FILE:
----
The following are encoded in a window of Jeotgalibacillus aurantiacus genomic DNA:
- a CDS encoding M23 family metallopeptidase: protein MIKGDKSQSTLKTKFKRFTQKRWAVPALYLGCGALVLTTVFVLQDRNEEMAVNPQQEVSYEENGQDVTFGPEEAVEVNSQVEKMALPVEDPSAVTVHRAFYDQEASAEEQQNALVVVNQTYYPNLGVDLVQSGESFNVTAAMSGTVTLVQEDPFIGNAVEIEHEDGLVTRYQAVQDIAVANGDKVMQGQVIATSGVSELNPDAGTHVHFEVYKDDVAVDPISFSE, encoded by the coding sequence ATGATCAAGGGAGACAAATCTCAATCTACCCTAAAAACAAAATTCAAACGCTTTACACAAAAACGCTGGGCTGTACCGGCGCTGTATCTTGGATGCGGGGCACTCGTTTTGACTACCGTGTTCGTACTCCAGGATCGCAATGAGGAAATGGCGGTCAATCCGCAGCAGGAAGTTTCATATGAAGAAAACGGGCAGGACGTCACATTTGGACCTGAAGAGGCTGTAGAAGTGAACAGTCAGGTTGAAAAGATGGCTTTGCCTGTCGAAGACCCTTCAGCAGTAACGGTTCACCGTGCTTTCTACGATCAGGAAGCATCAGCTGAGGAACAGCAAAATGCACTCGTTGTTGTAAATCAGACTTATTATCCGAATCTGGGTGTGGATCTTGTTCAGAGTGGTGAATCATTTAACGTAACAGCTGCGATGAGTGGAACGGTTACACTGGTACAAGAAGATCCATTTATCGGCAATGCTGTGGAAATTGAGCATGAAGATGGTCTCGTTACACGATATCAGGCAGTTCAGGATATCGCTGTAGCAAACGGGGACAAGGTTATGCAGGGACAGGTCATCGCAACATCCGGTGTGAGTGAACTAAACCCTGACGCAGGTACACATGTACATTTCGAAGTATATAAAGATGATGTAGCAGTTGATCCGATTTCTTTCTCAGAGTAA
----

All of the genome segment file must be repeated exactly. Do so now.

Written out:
The following are encoded in a window of Jeotgalibacillus aurantiacus genomic DNA:
- a CDS encoding M23 family metallopeptidase: protein MIKGDKSQSTLKTKFKRFTQKRWAVPALYLGCGALVLTTVFVLQDRNEEMAVNPQQEVSYEENGQDVTFGPEEAVEVNSQVEKMALPVEDPSAVTVHRAFYDQEASAEEQQNALVVVNQTYYPNLGVDLVQSGESFNVTAAMSGTVTLVQEDPFIGNAVEIEHEDGLVTRYQAVQDIAVANGDKVMQGQVIATSGVSELNPDAGTHVHFEVYKDDVAVDPISFSE, encoded by the coding sequence ATGATCAAGGGAGACAAATCTCAATCTACCCTAAAAACAAAATTCAAACGCTTTACACAAAAACGCTGGGCTGTACCGGCGCTGTATCTTGGATGCGGGGCACTCGTTTTGACTACCGTGTTCGTACTCCAGGATCGCAATGAGGAAATGGCGGTCAATCCGCAGCAGGAAGTTTCATATGAAGAAAACGGGCAGGACGTCACATTTGGACCTGAAGAGGCTGTAGAAGTGAACAGTCAGGTTGAAAAGATGGCTTTGCCTGTCGAAGACCCTTCAGCAGTAACGGTTCACCGTGCTTTCTACGATCAGGAAGCATCAGCTGAGGAACAGCAAAATGCACTCGTTGTTGTAAATCAGACTTATTATCCGAATCTGGGTGTGGATCTTGTTCAGAGTGGTGAATCATTTAACGTAACAGCTGCGATGAGTGGAACGGTTACACTGGTACAAGAAGATCCATTTATCGGCAATGCTGTGGAAATTGAGCATGAAGATGGTCTCGTTACACGATATCAGGCAGTTCAGGATATCGCTGTAGCAAACGGGGACAAGGTTATGCAGGGACAGGTCATCGCAACATCCGGTGTGAGTGAACTAAACCCTGACGCAGGTACACATGTACATTTCGAAGTATATAAAGATGATGTAGCAGTTGATCCGATTTCTTTCTCAGAGTAA